Rob    11:46    Absolutely. So you’re bringing sort of that physical and visual elements into the classroom. You’re sort of printing out all those things so that can, you know, you can use them for something and what would maybe be the next step, like what do you do once you have all of that information, whether you use it all or just a part of it, like how do you maybe, how do you structure it? Of course there’s a, of course, a logic in the content that you’re delivering. But how do you, how do you put it forth? I mean if, do you try to go for a card game? Like the one that you have? Do you look for a game that’s already existing and bring it into the class and see how to apply? Like what would you do with all that information once you have it there?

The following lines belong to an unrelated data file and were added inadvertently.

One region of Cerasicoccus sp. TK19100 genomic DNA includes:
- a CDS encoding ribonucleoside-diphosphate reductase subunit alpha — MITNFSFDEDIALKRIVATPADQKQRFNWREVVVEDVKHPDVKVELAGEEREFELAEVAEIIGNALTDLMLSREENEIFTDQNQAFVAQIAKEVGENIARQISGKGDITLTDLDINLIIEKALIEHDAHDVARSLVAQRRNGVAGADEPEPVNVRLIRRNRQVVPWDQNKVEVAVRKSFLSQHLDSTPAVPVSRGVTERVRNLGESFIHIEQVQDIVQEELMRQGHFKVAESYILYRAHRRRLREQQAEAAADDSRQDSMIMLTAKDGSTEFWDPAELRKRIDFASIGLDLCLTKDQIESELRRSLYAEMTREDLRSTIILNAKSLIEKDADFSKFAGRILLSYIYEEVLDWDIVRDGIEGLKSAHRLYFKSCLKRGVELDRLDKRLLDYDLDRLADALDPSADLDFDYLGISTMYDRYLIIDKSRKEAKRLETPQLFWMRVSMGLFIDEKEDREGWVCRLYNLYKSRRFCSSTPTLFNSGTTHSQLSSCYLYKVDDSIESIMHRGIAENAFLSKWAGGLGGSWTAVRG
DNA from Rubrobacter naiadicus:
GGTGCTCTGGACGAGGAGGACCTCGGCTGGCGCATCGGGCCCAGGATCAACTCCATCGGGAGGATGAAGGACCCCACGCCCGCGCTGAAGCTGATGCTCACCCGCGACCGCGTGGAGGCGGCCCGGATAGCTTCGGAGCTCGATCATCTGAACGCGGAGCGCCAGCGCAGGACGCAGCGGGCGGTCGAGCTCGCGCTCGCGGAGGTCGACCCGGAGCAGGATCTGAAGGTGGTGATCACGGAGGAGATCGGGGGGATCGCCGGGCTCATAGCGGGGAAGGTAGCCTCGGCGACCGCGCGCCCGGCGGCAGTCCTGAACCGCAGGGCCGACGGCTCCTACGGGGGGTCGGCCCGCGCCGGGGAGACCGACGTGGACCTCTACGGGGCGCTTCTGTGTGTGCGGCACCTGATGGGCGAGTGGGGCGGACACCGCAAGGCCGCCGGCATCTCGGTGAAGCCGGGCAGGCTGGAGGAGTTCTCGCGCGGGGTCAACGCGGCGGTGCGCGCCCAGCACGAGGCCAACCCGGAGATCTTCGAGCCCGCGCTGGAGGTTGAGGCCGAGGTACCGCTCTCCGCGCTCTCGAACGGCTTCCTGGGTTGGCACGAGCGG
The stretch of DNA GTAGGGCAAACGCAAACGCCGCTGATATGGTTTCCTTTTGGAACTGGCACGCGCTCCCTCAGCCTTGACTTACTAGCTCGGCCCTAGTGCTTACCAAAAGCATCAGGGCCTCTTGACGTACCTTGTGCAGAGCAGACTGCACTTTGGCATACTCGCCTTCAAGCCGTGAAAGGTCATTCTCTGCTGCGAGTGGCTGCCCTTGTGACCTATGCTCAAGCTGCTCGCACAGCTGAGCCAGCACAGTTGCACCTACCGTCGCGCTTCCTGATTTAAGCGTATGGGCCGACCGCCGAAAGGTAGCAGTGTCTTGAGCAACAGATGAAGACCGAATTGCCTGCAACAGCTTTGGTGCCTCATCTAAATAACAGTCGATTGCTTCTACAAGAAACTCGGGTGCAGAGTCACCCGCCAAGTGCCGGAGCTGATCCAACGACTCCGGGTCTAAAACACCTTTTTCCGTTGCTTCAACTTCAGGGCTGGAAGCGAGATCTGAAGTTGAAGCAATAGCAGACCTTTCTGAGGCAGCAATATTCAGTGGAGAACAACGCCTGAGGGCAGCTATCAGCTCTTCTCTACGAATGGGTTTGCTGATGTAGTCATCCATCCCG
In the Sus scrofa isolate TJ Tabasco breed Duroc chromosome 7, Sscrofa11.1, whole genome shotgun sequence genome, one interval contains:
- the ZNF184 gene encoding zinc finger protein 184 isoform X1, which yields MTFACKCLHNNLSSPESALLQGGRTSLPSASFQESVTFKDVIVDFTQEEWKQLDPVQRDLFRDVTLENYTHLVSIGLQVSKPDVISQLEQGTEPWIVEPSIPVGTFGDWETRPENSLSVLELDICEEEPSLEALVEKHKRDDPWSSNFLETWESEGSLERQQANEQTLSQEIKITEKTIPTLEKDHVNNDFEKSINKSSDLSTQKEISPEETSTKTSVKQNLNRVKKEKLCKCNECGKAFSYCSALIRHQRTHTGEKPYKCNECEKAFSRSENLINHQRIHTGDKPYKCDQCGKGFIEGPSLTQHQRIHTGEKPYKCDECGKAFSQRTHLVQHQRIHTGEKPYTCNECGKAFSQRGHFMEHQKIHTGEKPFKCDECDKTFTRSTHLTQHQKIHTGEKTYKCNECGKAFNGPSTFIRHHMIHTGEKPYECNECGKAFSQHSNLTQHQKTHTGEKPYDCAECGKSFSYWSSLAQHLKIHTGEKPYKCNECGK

Mike    12:19    So I guess I use games in a lot of different ways, but let’s stay on the pictures like so the visual diagnosis sort of ones I, I almost always end up with some sort of very simple, like I always shoot for things that take like 10 minutes or less, like quick games that we can do and if we get interrupted it’s okay, not too much time is lost or we could probably finish it before an interruption. So for those kinds of things using just, you know, simple games, it’s always getting those pictures together, sorting them into patterns and finding out what pattern do I want the students to identify and how can I have them make that. So either taking, there’s many conditions that affect the skin and another part of the body. So we take pictures of a skin condition and pictures of the x-ray or MRI of the other part of the body and say, Hey, here’s a big pile of pictures. Why don’t you sort them between the ones that are the skin findings with the other part of the body matching. So like a simple matching game like or here’s a picture of kids doing lots of different activities. Why don’t you sort these in the order that a child would be able to do them in normal development? A lot of the visual stuff is not, we’re not talking about very complicated games for these sorts of teaching points.